The American Meteorological Society's NYC/Long Island Seminar Series, sponsored by Columbia University's Fu Foundation School of Engineering and Applied Science, is proud to present:
Professor Gregory Tripoli
Chair of Atmospheric and Oceanic Sciences Department
University of Wisconsin
Thursday, April 11, 2019
7:00 PM (reception following)
Davis Auditorium, 412 CEPSR
"Fueling of Catastrophic Weather Events in the Middle Latitudes by Hurricanes in the Tropics"
Abstract: Over the past two decades, an unusually large frequency of major flooding rain events, strong winter storms, severe weather outbreaks, Mediterranean Storms, and wayward polar vortices have been impacting the middle latitudes. In many of these instances, these events can be shown to be triggered by “tropical plumes” (TPs) that periodically burst poleward in an atmospheric region called the Upper Troposphere-Lower Stratosphere (UTLS), centered around 14 km above the surface. This region is in the so-called “overworld”, where the air resides above the maximum height, in the tropics, that the net radiation loss of energy to space is able to bleed off the geopotential energy placed there. Hence, air lifted to the tropical UTLS by the actions of tropical convection and tropical storms, becomes thermodynamically trapped in an overworld bubble. On the global scale, the bubble itself is dynamically trapped in tropical latitudes by the effect of the Earth’s rotation. To relieve pressure built up in the bubble, UTLS air squirts out the sides of the bubble in the form of poleward bound TPs of potential energy. In doing so, TPs transport considerable amounts of energy into the middle latitudes that eventually becomes available to fuel extratropical weather events. In this talk, we will examine the process by which tropical cyclones fill the UTLS energy bubble, and track how several hurricanes and typhoons have directly triggered the formation of consequential tropical plumes and extratropical weather events.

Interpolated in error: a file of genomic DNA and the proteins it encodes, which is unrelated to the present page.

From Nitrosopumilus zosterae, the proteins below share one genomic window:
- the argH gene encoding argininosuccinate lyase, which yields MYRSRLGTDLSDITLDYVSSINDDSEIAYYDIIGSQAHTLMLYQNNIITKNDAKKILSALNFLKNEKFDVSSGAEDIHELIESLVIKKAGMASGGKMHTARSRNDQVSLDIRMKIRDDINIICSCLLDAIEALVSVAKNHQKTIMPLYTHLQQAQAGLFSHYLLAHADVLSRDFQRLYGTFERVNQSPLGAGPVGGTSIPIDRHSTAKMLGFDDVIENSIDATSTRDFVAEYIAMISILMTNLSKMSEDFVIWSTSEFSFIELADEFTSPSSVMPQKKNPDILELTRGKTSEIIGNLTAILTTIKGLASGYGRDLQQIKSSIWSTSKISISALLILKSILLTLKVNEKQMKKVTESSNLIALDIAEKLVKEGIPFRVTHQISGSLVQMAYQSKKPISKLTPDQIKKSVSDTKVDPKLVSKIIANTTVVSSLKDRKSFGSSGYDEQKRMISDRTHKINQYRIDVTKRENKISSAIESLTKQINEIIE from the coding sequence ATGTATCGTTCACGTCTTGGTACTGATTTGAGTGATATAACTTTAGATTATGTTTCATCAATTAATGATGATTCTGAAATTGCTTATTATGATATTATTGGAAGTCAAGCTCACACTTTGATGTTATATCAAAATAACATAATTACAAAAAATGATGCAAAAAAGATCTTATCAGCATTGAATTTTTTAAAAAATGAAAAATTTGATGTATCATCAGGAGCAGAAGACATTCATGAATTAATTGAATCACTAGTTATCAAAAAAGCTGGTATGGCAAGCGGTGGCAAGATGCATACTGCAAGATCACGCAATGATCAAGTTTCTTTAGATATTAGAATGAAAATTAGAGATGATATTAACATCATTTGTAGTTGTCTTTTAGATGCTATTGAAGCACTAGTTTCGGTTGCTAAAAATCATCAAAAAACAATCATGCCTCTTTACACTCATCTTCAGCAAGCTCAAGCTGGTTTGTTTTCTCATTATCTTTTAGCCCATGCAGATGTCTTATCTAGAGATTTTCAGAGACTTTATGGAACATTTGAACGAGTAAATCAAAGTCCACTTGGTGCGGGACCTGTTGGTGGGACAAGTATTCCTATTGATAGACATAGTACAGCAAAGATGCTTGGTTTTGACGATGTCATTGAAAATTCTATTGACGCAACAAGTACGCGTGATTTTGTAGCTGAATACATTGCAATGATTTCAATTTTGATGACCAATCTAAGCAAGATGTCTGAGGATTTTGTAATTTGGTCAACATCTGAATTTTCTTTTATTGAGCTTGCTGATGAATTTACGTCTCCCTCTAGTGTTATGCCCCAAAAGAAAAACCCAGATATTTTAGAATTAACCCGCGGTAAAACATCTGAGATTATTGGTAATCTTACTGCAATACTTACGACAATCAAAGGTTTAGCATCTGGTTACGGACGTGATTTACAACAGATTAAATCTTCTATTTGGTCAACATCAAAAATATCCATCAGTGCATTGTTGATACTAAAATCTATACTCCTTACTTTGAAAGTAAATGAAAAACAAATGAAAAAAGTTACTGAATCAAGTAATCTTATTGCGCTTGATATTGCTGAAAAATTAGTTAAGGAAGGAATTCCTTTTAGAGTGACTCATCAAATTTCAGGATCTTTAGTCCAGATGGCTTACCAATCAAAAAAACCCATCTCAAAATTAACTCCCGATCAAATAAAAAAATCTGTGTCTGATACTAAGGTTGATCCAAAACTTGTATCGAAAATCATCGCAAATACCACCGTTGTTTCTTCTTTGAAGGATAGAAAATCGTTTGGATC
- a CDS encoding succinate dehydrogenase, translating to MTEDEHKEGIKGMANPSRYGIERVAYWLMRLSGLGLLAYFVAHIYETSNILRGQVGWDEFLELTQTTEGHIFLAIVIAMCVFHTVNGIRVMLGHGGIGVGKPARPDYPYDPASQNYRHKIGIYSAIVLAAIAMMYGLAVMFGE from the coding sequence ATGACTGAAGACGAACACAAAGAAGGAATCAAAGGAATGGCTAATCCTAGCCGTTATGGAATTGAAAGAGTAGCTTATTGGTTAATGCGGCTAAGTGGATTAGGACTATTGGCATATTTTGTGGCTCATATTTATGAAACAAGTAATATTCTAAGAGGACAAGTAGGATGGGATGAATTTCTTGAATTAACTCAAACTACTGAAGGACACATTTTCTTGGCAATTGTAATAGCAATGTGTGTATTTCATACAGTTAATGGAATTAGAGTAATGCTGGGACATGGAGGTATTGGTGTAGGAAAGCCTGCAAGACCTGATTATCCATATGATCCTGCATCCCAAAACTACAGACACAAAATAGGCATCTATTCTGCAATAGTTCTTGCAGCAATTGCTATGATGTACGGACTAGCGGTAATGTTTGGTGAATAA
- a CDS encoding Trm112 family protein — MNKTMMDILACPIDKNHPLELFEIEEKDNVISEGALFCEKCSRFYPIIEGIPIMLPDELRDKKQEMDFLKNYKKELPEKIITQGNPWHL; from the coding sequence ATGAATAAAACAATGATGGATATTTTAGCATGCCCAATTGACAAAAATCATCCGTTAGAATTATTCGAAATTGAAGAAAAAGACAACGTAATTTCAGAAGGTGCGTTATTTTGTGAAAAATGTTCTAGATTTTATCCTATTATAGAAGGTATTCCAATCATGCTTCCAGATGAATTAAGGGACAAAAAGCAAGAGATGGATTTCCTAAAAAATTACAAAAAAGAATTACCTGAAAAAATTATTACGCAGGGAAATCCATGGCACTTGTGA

Biography: Professor Tripoli has been a professional atmospheric scientist focusing on atmospheric and oceanic research for nearly 43 years and performing atmospheric research overall for over 50 years. Over this period, Tripoli was mentored by Professor T.N. Krishnamurti, Dr. Brahm Oort, Dr. Y. Kurihara, and Professor W. R. Cotton. Tripoli has been involved in the early development of a barotropic forecast model (1967-1968), development and use of first computerized satellite-derived atmospheric motion vectors (MOAA/NESS/CPDB, 1972-1973), development of a Global ocean analysis system (NOAA/GFDL, 1974), initial development of the first multiply nested tropical cyclone modeling system (NOAA/GFDL, 1974-1976), development of the first 3D explicitly resolving cloud/mesoscale model using bulk microphysics (CSU RAMS, 1976-1987) and the first variable stepped topography model capable of explicitly simulating microphysics and aerosol chemistry on all scales of the atmosphere, University of Wisconsin Nonhydrostatic Modeling system (UW-NMS). Professor Tripoli has expertise in mesoscale modeling, cloud modeling, microphysics processes and modeling, nonhydrostatic and fluid dynamics and thermodynamics, mesoscale dynamics, tropical cyclone dynamics, thunderstorm dynamics, tornado and supercell dynamics, tropical dynamics, extratropical dynamics, operational and research tropical cyclone modeling, Mediterranean storms, and global circulation and jet stream dynamics. Currently, Tripoli’s research is focused on tornado dynamics, Hurricane outflow dynamics, and the dynamics of tropical plumes and their interaction with the extratropical Rossby wave train.
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